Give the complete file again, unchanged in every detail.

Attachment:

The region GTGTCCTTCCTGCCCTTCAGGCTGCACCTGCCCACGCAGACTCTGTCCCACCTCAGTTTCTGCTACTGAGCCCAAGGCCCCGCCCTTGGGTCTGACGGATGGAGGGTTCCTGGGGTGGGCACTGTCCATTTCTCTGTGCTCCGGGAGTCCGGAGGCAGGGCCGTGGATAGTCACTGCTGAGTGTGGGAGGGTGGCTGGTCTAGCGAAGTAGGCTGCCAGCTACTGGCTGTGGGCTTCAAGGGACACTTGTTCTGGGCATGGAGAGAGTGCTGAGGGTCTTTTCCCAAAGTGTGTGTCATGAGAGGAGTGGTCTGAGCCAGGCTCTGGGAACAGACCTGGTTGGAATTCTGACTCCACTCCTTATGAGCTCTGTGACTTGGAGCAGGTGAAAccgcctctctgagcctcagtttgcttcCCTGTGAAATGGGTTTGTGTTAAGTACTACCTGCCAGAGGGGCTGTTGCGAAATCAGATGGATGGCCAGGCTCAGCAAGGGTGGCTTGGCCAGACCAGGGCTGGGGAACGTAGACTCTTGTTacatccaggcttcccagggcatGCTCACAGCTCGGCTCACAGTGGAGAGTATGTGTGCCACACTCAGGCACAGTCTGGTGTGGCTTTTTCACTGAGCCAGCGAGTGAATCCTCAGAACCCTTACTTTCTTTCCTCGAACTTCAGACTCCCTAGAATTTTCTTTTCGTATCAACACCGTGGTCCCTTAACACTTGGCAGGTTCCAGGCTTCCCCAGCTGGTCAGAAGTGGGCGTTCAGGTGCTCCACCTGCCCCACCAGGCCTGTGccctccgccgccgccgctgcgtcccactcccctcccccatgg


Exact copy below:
The region GTGTCCTTCCTGCCCTTCAGGCTGCACCTGCCCACGCAGACTCTGTCCCACCTCAGTTTCTGCTACTGAGCCCAAGGCCCCGCCCTTGGGTCTGACGGATGGAGGGTTCCTGGGGTGGGCACTGTCCATTTCTCTGTGCTCCGGGAGTCCGGAGGCAGGGCCGTGGATAGTCACTGCTGAGTGTGGGAGGGTGGCTGGTCTAGCGAAGTAGGCTGCCAGCTACTGGCTGTGGGCTTCAAGGGACACTTGTTCTGGGCATGGAGAGAGTGCTGAGGGTCTTTTCCCAAAGTGTGTGTCATGAGAGGAGTGGTCTGAGCCAGGCTCTGGGAACAGACCTGGTTGGAATTCTGACTCCACTCCTTATGAGCTCTGTGACTTGGAGCAGGTGAAAccgcctctctgagcctcagtttgcttcCCTGTGAAATGGGTTTGTGTTAAGTACTACCTGCCAGAGGGGCTGTTGCGAAATCAGATGGATGGCCAGGCTCAGCAAGGGTGGCTTGGCCAGACCAGGGCTGGGGAACGTAGACTCTTGTTacatccaggcttcccagggcatGCTCACAGCTCGGCTCACAGTGGAGAGTATGTGTGCCACACTCAGGCACAGTCTGGTGTGGCTTTTTCACTGAGCCAGCGAGTGAATCCTCAGAACCCTTACTTTCTTTCCTCGAACTTCAGACTCCCTAGAATTTTCTTTTCGTATCAACACCGTGGTCCCTTAACACTTGGCAGGTTCCAGGCTTCCCCAGCTGGTCAGAAGTGGGCGTTCAGGTGCTCCACCTGCCCCACCAGGCCTGTGccctccgccgccgccgctgcgtcccactcccctcccccatgg